Culture and Crisis Communication: Nestle India's Maggi Noodles Case

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Journal of International Management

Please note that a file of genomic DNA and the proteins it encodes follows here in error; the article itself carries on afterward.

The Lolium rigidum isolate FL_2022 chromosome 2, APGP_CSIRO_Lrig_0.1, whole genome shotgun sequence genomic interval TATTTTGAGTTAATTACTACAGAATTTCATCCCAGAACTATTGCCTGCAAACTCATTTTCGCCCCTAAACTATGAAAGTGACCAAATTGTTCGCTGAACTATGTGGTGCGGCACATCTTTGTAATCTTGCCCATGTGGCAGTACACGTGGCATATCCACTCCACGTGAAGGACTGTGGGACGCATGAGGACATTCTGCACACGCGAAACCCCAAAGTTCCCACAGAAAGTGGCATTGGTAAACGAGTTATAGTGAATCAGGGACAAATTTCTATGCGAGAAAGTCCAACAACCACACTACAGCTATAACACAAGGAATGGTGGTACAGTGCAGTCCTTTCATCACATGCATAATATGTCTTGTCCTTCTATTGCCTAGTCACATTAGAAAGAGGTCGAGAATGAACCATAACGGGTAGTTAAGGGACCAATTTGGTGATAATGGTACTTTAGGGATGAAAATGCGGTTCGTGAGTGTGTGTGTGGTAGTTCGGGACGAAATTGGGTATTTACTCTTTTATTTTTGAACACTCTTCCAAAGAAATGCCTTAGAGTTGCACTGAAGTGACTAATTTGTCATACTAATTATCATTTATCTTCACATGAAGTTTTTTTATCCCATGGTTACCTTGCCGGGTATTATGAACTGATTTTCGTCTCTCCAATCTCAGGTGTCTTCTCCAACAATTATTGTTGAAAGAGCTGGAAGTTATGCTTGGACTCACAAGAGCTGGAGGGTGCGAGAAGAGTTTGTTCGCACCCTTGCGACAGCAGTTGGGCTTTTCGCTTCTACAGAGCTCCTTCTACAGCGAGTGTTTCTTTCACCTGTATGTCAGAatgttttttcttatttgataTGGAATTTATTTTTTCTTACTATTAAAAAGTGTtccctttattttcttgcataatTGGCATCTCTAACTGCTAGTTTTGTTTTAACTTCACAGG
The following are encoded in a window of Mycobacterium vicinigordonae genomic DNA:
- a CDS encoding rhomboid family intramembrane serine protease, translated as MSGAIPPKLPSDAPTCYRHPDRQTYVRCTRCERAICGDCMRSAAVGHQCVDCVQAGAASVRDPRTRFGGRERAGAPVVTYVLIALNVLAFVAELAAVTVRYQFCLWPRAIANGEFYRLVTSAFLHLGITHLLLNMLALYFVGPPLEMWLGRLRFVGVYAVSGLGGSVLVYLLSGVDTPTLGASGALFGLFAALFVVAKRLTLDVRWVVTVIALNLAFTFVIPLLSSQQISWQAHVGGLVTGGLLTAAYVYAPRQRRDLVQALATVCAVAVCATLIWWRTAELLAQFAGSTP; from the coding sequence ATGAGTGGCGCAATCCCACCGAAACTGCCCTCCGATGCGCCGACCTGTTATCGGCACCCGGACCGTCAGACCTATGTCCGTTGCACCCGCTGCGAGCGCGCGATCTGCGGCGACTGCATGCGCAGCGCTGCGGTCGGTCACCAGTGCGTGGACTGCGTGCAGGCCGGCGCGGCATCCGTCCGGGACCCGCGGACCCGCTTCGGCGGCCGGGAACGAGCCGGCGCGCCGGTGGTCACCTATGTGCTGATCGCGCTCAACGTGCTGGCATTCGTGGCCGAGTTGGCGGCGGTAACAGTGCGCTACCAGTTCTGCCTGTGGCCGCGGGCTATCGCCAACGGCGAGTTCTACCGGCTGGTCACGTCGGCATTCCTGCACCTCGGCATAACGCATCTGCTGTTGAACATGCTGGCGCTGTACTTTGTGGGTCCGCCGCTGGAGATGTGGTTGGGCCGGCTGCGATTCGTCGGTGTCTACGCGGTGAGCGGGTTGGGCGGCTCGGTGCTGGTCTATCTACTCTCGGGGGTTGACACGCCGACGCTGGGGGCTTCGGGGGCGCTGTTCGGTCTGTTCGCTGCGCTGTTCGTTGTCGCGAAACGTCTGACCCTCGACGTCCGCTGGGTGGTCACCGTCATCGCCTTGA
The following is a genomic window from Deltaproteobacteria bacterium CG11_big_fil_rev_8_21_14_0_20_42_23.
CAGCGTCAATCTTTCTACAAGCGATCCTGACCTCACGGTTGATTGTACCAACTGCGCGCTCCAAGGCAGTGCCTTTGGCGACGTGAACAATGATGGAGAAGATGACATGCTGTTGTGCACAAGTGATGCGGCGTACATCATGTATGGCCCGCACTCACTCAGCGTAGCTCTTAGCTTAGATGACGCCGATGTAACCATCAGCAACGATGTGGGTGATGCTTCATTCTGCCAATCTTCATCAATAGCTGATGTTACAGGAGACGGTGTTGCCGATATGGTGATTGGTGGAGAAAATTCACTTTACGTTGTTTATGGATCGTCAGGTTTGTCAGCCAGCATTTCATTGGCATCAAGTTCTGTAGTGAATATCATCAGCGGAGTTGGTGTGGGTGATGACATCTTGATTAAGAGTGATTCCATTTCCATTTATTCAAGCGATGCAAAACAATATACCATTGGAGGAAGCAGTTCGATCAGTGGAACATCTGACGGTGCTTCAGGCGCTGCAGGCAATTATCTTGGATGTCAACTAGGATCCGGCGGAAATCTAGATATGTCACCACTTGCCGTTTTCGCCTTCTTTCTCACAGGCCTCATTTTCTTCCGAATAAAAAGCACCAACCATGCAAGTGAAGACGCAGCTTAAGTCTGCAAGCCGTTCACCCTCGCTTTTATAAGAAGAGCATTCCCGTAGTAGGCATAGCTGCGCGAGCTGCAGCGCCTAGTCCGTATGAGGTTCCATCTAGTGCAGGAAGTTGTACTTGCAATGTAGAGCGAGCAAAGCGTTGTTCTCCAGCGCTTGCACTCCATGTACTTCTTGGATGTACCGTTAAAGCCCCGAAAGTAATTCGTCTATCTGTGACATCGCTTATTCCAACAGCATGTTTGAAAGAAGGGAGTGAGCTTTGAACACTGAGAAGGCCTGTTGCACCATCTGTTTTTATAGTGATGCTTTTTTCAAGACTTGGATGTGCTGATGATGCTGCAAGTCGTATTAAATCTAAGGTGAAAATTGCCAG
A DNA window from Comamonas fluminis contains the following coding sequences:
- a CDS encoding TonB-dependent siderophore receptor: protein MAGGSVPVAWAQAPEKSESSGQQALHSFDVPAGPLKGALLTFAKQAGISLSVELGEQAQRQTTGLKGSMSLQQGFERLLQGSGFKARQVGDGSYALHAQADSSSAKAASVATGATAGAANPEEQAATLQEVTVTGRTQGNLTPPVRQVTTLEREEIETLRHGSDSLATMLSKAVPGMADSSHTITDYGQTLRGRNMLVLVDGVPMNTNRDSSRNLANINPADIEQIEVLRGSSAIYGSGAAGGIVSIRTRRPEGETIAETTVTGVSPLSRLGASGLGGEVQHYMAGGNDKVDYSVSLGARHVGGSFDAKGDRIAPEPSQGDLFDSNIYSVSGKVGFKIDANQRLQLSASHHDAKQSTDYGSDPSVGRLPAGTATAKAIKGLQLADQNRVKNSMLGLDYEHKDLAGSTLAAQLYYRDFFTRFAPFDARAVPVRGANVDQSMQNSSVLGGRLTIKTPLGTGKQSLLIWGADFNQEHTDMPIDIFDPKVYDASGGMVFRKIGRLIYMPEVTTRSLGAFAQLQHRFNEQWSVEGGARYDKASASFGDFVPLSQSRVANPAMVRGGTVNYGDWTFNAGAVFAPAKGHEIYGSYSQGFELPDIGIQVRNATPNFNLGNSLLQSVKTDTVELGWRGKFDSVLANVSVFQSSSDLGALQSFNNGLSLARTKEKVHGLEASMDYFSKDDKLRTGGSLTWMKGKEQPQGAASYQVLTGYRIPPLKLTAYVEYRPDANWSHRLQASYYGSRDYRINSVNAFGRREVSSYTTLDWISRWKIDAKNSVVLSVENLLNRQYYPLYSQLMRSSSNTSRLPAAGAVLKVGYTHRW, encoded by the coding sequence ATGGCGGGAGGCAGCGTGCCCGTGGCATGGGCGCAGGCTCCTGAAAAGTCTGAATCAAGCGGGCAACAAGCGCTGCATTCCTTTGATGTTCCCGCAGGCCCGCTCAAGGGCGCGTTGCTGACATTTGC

© 2017 Elsevier Inc. Extant theoretical paradigms in the field of crisis communication are organization-centric and do not adequately recognize the role of culture. The purpose of this essay is to analyze a crisis faced by Nestle India using the framework of global public relations which defines culture broadly to include political, economic, media, societal, and activist cultures. Our analysis revealed that a multinational corporation with over a century of presence in the country struggled to align itself to the complexities of the cultures of the host country. In the case of Nestle India, whereas environmental variables such as political economy and Westernization of urban India boosted the growth of its instant noodles, the multinational also struggled to cope with the rise of media corporatization, activist pressure and the vagaries of regulatory enforcement not to speak of cultural nationalism. It is evident that Nestlé's crisis response was governed more by its traditional corporate culture than by an ability to keep pace with the changing demands of its environment, leading to the amplification of an issue into a crisis. The study concludes that multinationals that ignore culture will be forced to pay a heavy price both in terms of reputation and the bottom line.

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